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Counting The Days: Will Kennedy's Quick Seating In 1962 Repeat Itself?

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"Senators have always had to be certified to be sworn in," he says.

So why the exception for Kennedy? The short answer is the Senate disregarded its own rules and seated him despite lacking certification (the state certificate arrived a few weeks later). The longer answer is that there are some important differences between Kennedy's election 47 years ago and this year's race in Massachusetts.

Most crucially, according to Ritchie, the Senate was not in session in November, 1962, which means nobody was around to object to seating him immediately--the rules were waived and Kennedy was sworn in without certification. "Kennedy was sworn in the next day," Ritchie emails. "He won by a commanding majority, and the Senate was not in session, so there was no challenge, even though the paperwork for his certification came later."

In other words, if Republicans want to seat Brown (should he win) a la Kennedy the Senate would have to waive the rule, and swear in the 41st vote against health care. That won't be easy: Rules are suspended by unanimous consent, which means any one member can say "no way."

Senate leadership has been very clear: they're waiting for official documentation. "When there is a certified winner in Massachusetts, the Senate has received appropriate papers, and the Vice President is available, the successor to Senators Kennedy and Kirk will be sworn in," says Jim Manley, spokesman to Senate Majority Leader Harry Reid.

That means, among other things, military and absentee ballots will have to be counted, in accordance with Massachusetts law, before a winner can be certified--a requirement that was not in effect back in 1962.

And, Democrats say, the precedent is not on Republicans' side. Just this Congress, two Democrats--Sen. Roland Burris (D-IL) and Sen. Al Franken (D-MN)--have had to grapple with the certification question. Burris had to go to the state Supreme Court to get a declaration that his appointment by soon-to-be-impeached Gov. Rod Blagojevich constituted a fully valid certification, even though the Illinois Secretary of State refused to co-sign the document. In Franken's case, Republicans refused to allow him to be seated until months and months of GOP-led court challenges to his very narrow win were resolved. (Minnesota law didn't allow for a certificate to be issued until the state court challenges were resolved.)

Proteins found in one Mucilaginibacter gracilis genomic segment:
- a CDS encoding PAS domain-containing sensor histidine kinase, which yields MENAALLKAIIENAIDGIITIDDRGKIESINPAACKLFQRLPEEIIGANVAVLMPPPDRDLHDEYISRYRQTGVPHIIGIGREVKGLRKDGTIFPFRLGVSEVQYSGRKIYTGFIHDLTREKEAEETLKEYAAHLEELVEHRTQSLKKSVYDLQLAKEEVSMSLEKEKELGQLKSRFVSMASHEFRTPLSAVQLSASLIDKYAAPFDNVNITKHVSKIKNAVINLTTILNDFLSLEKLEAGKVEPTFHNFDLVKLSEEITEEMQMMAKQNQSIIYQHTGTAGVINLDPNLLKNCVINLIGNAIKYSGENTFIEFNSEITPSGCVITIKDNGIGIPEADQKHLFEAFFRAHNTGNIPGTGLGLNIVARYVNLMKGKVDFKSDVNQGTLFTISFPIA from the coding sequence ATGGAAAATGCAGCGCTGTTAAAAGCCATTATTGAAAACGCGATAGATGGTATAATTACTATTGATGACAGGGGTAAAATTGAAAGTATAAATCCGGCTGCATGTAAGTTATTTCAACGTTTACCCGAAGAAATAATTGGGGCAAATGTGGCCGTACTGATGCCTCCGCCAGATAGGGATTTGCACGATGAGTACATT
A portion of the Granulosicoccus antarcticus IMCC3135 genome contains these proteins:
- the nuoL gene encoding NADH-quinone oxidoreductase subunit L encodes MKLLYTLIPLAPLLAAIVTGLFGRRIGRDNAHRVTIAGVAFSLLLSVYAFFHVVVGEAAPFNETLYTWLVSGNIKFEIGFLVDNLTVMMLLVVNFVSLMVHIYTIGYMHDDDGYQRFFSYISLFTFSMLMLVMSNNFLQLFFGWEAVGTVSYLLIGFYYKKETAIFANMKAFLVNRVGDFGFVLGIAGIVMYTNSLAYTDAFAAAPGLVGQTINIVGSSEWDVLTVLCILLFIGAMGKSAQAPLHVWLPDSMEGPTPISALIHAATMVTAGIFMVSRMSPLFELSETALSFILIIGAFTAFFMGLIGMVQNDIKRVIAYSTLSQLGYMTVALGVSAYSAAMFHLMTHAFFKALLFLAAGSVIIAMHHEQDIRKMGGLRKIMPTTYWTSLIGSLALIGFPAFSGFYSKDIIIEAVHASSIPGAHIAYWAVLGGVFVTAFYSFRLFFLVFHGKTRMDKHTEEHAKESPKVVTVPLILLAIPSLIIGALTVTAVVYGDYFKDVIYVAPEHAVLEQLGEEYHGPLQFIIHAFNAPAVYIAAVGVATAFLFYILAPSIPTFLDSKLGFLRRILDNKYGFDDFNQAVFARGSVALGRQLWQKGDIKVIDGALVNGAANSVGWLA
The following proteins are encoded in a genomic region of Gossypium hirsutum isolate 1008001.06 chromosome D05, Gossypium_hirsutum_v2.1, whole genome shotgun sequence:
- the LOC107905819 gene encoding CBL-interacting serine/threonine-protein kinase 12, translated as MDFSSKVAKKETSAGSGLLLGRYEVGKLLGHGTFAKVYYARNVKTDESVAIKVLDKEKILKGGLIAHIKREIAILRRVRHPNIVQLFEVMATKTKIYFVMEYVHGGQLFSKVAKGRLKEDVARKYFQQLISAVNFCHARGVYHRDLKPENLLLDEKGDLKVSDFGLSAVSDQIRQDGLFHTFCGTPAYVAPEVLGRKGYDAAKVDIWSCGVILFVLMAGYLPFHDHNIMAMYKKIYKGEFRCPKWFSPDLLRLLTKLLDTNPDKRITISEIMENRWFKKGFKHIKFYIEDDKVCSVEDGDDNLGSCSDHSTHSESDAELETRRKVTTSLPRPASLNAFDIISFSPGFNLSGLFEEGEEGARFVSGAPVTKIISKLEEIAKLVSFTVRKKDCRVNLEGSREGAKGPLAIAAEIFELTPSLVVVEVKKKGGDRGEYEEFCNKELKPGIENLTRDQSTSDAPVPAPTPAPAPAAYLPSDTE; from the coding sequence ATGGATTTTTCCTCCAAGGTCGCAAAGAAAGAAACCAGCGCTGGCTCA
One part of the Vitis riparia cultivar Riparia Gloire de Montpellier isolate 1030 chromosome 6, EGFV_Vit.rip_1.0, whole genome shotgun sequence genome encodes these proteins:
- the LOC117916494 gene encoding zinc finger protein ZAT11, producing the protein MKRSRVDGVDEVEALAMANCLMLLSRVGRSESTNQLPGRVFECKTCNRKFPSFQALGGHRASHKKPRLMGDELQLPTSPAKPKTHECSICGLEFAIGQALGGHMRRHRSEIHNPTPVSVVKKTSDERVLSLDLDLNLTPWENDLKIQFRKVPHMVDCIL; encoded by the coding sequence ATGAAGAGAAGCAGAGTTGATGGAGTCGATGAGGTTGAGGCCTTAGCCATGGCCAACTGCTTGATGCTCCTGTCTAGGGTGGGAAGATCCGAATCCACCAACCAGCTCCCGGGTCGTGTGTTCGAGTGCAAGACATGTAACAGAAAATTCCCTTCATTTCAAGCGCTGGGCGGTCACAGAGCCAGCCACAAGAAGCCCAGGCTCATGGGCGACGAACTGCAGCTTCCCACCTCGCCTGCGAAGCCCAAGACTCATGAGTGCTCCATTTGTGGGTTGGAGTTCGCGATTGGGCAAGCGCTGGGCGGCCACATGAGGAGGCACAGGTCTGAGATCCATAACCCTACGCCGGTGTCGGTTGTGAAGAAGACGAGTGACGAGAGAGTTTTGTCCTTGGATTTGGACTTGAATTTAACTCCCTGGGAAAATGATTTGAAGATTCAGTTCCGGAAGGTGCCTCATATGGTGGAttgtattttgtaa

One can go back further still. In 1994, Republican Fred Thompson won a special election and took over the seat Harlan Matthews had been appointed to, and in 2002, Republican Jim Talent won a special election and took over the seat Jean Carnahan had been appointed to. In both cases, the appointed Senators continued to serve and vote until the winners had been certified and sworn in.

That's where part two of the conservative case for a swift seating comes into play. They point to the 2007 House special election in Massachusetts of Rep. Niki Tsongas (D-MA), who was seated before officially certified. When Tsongas won, the clerk of the House requested, and the Massachusetts Secretary of the State provided, a special letter which stood as a temporary stand in for official certification.

"The Secretary sent a letter to the Clerk of the House at the Clerk's request, which said, on the basis of unofficial returns, it appears...Niki Tsonagas has been elected, there has been no contest -- in other words, no recount -- and [she was] sworn into the House," said Brian McNiff, spokesman for spokesman for Massachusetts Secretary of State William Galvin. "The Senate doesn't do that."

"The Secretary has said if the Senate requests a similar letter and the circumstances are similar, it's obvious who won the election, he would send a similar letter to the Senate," McNiff added. "At this point it would be a waste of time to send a letter to them, since under their rules they're not acting on unofficial returns."

There are more wrinkles, too. The House and Senate are different bodies, governed by different rules, and it isn't clear whether the Secretary of the Senate would honor an unofficial certification. (We're working on an answer to that question.) And in Tsongas' case, the seat she filled was actually vacant--awaiting certification would have meant delaying representation for Tsongas' district. By contrast, the Senate seat in Massachusetts will be filled by Sen. Paul Kirk (D-MA) until a new member is sworn in.

All of which is to say: it's not quite as simple as those demanding a quick turnover would like.